The farewell address Obama should have given

My fellow Americans:

Eight years ago, I stood before you with a promise that my administration would bring change to America, change that would strengthen your hopes in the future.

Today, I offer you an assessment of how well I have kept my promises.

I told you, then, that my administration would reverse George W. Bush’s policy of government secrecy. During my tenure as President, twice as many government whistleblowers were prosecuted under the Espionage Act as in a century’s worth of previous administrations. I also presided over a massive domestic surveillance project, in direct violation of the Bill of Rights, a program my subordinates lied about to you – and to your elected legislators – until a conscientious young contractor named Edward Snowden spilled the beans.

Naturally, I regard Mr. Snowden as a criminal, and will not allow him to return to the country for which he gave up a comfortable home and an excellent job and put his personal freedom at enormous risk. But you know all this without my telling you – so, all in all, I can report that government secrecy has diminished under my administration.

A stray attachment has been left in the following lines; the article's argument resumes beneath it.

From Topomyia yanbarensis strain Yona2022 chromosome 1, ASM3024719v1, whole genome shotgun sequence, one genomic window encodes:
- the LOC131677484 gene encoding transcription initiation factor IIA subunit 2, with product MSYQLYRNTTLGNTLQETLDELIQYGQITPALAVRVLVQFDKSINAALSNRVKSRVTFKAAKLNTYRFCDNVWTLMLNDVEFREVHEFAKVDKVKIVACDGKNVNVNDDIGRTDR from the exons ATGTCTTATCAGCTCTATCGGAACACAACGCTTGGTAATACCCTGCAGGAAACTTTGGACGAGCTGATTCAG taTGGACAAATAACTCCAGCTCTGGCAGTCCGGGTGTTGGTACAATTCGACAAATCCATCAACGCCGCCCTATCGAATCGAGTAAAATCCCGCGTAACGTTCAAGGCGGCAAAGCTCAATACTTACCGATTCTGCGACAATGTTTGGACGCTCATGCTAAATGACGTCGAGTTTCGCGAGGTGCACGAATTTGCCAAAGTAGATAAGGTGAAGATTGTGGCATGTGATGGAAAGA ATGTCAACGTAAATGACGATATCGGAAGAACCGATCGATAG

I promised you that I would seek peace and not bloodshed, particularly in the Muslim world, where U.S. aggression caused untold suffering during the Bush years. As I leave office, the United States is bombing seven separate countries, all of them predominantly Muslim, though none of those countries threatens the United States. (Actually, some people claim we’re only bombing six countries; it’s difficult for anyone to be sure, given all that government secrecy I’ve been trying so hard to dispel.) I’ve deepened America’s military commitment in Afghanistan, where a violent 15-year occupation has been necessary to prop up a corrupt, unpopular government. But after all, that regime is friendly with American oil companies eager to build pipelines through Afghanistan – so it all sort of evens out, doesn’t it?

Unlike my predecessor, I am a lawyer; I’ve even worked as a law professor. So you knew you could believe me when I promised to bring respect for law to the White House. And I’m sure you weren’t disappointed. It’s true that I protected the Bush administration officials responsible for illegal torture programs. And it’s true that I’ve made practically a routine out of assassinating people I don’t like all over the world – I even ordered the assassination of a U.S. citizen in Yemen, Anwar al-Awlaki, and after he was dead we blew up his 16-year-old son, also a U.S. citizen. Neither of these people was ever charged with a crime; the New York Times described the memo my subordinate wrote to justify al-Awlaki’s killing as “a slapdash pastiche of legal theories…that was clearly tailored to the desired result.” But don’t worry: I later made that subordinate a judge on a federal court of appeals. So you can see how much protecting the law is on my mind, even when I’m in the assassination business.